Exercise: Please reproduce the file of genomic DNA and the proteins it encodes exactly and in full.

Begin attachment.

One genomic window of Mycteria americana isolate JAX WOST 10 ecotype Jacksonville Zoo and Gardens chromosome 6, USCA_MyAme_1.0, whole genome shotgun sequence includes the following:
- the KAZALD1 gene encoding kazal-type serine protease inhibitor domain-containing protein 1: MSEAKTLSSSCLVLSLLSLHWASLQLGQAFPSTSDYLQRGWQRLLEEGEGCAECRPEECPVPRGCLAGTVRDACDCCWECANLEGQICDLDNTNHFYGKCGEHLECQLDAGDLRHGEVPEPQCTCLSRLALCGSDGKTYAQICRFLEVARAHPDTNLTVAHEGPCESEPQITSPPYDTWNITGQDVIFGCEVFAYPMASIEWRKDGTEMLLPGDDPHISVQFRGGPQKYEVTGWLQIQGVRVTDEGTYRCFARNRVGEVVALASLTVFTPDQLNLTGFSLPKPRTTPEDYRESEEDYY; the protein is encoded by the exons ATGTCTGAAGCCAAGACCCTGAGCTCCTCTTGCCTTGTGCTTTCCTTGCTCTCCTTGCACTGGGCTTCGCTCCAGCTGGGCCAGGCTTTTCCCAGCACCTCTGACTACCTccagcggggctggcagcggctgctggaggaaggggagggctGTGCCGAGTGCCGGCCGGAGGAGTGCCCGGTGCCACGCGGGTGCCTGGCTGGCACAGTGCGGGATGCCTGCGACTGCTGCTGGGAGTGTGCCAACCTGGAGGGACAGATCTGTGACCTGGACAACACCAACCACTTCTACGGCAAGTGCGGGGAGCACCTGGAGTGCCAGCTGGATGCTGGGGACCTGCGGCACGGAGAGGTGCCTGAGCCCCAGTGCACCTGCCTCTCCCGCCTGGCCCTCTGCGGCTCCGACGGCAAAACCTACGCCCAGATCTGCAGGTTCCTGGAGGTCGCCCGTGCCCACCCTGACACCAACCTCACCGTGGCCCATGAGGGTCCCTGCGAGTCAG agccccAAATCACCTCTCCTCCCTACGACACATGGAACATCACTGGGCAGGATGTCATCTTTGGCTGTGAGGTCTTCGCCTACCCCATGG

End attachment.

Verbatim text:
One genomic window of Mycteria americana isolate JAX WOST 10 ecotype Jacksonville Zoo and Gardens chromosome 6, USCA_MyAme_1.0, whole genome shotgun sequence includes the following:
- the KAZALD1 gene encoding kazal-type serine protease inhibitor domain-containing protein 1: MSEAKTLSSSCLVLSLLSLHWASLQLGQAFPSTSDYLQRGWQRLLEEGEGCAECRPEECPVPRGCLAGTVRDACDCCWECANLEGQICDLDNTNHFYGKCGEHLECQLDAGDLRHGEVPEPQCTCLSRLALCGSDGKTYAQICRFLEVARAHPDTNLTVAHEGPCESEPQITSPPYDTWNITGQDVIFGCEVFAYPMASIEWRKDGTEMLLPGDDPHISVQFRGGPQKYEVTGWLQIQGVRVTDEGTYRCFARNRVGEVVALASLTVFTPDQLNLTGFSLPKPRTTPEDYRESEEDYY; the protein is encoded by the exons ATGTCTGAAGCCAAGACCCTGAGCTCCTCTTGCCTTGTGCTTTCCTTGCTCTCCTTGCACTGGGCTTCGCTCCAGCTGGGCCAGGCTTTTCCCAGCACCTCTGACTACCTccagcggggctggcagcggctgctggaggaaggggagggctGTGCCGAGTGCCGGCCGGAGGAGTGCCCGGTGCCACGCGGGTGCCTGGCTGGCACAGTGCGGGATGCCTGCGACTGCTGCTGGGAGTGTGCCAACCTGGAGGGACAGATCTGTGACCTGGACAACACCAACCACTTCTACGGCAAGTGCGGGGAGCACCTGGAGTGCCAGCTGGATGCTGGGGACCTGCGGCACGGAGAGGTGCCTGAGCCCCAGTGCACCTGCCTCTCCCGCCTGGCCCTCTGCGGCTCCGACGGCAAAACCTACGCCCAGATCTGCAGGTTCCTGGAGGTCGCCCGTGCCCACCCTGACACCAACCTCACCGTGGCCCATGAGGGTCCCTGCGAGTCAG agccccAAATCACCTCTCCTCCCTACGACACATGGAACATCACTGGGCAGGATGTCATCTTTGGCTGTGAGGTCTTCGCCTACCCCATGG